India Currents gave me a voice in days I was very lost. Having my articles selected for publishing was very validating – Shailaja Dixit, Executive Director, Narika, Fremont
In the midst of global economic volatility, the insoluble ravages of war and systematic military crackdowns, we find ourselves faced with one question that seems to beg a clear yes or no answer. Should we—we nations, we corporations, we media, we individuals—boycott the upcoming Olympic Games in Beijing?
I think that the Olympics, and the furor over China hosting the Games, provide an ideal frame through which we might start to think through the intersections of the crises we face and the way world politics are played.
Let’s backtrack. Ever since the International Olympic Committee awarded the 2008 Games to Beijing, there have been protests that China’s record of human rights violations, and its policies in Sudan, Tibet, and Taiwan, should preclude the nation from the honor (not to mention economic gains) of hosting the Games.
Actress Mia Farrow has for months been calling for a boycott. In March 2007, Farrow penned a Wall Street Journal op-ed calling “The Genocide Olympics” an opportunity to pressure China, which purchases the majority of Sudan’s oil exports, to work toward stopping the genocide in Darfur. This February, Steven Spielberg withdrew as adviser to the Games.
More recently, the protests in Tibet have increased pressure on China and the world to respond, as Beijing impugns the Dalai Lama and conflicting reports about the death toll in Tibet raise questions about China’s brutality. On March 24, the Olympic flame-lighting ceremony was disrupted by protestors, in what we can assume is just the first demonstration at an official Olympic ceremony.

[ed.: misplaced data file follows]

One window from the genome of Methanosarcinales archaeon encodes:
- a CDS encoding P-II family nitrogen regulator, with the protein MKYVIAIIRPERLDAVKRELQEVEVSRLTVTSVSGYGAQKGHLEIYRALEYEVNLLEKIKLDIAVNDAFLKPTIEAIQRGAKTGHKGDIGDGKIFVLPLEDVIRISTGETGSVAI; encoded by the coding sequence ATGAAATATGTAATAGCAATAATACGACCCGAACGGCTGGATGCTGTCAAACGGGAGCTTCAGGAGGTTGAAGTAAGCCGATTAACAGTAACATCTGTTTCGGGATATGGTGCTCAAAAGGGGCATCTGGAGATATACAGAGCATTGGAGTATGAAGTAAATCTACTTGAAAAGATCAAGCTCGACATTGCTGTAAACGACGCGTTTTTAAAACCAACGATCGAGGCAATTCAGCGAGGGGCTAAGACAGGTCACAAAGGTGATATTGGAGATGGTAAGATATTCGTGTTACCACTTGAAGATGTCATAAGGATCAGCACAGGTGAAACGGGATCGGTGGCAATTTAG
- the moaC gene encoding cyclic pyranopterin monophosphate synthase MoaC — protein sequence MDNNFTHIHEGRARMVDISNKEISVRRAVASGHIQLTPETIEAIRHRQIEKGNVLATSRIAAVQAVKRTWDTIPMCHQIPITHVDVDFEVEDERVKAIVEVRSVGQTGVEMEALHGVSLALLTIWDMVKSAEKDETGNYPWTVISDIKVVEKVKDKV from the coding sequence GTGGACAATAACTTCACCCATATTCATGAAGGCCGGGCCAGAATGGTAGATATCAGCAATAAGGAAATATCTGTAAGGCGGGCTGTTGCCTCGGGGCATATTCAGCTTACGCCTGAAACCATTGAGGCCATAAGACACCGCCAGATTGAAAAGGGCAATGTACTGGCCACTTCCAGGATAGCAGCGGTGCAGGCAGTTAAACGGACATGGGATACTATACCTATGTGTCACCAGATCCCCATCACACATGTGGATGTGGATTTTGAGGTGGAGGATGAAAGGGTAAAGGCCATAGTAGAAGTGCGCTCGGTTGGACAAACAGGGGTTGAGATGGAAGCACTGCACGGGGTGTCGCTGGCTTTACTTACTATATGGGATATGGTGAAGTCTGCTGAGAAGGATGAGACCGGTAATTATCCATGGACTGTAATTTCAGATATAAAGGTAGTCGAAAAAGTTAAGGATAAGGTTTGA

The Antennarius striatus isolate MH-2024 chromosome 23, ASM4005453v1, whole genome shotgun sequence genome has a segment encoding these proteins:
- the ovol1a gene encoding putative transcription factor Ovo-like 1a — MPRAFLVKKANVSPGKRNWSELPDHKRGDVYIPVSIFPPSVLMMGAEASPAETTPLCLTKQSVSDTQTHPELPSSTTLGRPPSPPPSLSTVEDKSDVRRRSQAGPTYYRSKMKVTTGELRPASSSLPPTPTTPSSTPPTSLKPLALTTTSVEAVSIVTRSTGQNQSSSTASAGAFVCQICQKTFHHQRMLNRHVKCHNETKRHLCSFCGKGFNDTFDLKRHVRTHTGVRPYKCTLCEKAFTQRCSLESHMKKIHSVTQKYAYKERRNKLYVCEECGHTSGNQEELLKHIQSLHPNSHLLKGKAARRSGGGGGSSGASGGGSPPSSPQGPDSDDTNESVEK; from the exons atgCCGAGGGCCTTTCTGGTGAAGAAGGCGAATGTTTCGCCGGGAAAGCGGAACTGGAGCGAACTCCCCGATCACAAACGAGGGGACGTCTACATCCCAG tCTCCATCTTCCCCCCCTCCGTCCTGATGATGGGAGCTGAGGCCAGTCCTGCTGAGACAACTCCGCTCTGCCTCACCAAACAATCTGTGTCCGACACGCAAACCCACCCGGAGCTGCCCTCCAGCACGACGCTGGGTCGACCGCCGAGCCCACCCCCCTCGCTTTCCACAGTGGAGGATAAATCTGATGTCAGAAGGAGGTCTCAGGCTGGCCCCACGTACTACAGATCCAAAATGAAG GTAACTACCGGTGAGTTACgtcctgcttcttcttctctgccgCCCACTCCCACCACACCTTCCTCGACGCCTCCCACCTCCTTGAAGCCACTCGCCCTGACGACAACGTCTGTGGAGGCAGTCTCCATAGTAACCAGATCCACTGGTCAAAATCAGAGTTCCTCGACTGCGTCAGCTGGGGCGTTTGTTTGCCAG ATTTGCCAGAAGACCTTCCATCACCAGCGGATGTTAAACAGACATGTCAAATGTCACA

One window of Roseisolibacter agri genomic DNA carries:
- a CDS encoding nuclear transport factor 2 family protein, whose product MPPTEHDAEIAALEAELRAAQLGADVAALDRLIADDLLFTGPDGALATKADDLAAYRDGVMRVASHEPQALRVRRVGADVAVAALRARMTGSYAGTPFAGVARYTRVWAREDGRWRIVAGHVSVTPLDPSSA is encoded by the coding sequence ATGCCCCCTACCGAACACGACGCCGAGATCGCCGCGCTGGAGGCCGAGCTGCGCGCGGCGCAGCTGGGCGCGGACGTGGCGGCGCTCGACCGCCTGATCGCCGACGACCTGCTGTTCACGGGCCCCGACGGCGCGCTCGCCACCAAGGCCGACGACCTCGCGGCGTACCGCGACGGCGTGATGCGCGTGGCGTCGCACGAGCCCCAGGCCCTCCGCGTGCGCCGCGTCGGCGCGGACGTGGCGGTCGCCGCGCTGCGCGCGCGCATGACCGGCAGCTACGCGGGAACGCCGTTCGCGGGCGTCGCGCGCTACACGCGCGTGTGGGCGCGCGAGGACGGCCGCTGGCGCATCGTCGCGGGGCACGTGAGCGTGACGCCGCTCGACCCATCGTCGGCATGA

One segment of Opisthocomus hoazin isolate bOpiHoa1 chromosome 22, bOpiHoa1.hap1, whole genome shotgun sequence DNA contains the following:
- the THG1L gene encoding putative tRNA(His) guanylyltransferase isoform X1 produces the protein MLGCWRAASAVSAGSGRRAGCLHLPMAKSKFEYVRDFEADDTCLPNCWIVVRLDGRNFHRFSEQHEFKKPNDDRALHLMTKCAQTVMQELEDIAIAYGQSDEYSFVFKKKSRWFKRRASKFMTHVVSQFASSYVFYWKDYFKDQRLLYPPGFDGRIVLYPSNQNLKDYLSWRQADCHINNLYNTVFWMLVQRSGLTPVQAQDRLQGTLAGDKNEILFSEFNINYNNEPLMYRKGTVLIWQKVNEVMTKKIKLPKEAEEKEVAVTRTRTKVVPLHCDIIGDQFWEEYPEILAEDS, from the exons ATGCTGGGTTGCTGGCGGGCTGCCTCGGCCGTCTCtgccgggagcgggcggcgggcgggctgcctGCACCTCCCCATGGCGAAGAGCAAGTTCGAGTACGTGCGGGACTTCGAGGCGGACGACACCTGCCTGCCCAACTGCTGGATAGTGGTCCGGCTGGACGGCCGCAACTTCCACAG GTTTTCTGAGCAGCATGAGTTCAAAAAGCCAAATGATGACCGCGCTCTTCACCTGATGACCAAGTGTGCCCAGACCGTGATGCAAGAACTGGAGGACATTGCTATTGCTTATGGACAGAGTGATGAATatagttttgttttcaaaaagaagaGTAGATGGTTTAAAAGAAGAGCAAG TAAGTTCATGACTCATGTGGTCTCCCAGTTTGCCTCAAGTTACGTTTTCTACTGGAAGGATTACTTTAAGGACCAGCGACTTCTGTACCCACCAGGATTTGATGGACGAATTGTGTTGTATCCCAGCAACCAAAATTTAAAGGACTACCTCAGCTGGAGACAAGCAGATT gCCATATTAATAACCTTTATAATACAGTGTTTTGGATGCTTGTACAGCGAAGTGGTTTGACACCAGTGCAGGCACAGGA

Strangely silent in all of this have been the Olympians themselves, who have the opportunity to perform their countries’ support of the Olympic message: “one world, one dream.” Why haven’t we heard their voices, their thoughts on the intersection of politics and sports, their acknowledgement of complicity, or their rejection of the accusation that to participate in the Games is to condone genocide and oppression? Or, perhaps we should ask the question this way: Why haven’t we asked the Olympians about the ethics of an Olympic boycott?
We are used to watching and reading politics played out in secret meetings and op-ed pages, in demonstrations and sound bytes, in individual images and isolated responses. The Beijing Games present us the opportunity to think about the international crises we face as part of a holistic system, to consider the bodies of our athletes as the bodies of the people of Darfur, to consider the Olympic flame as the flames that torch Tibet, to consider the voices of activists and politicians together with the voices of people on the ground and athletes on the fields. Wherever you come down on the question of the boycott, this is an opportunity for all of us to consider how, and to whom, we ask the question.
|Ragini Tharoor Srinivasan was Editor of India Currents from July 2007-June 2009.|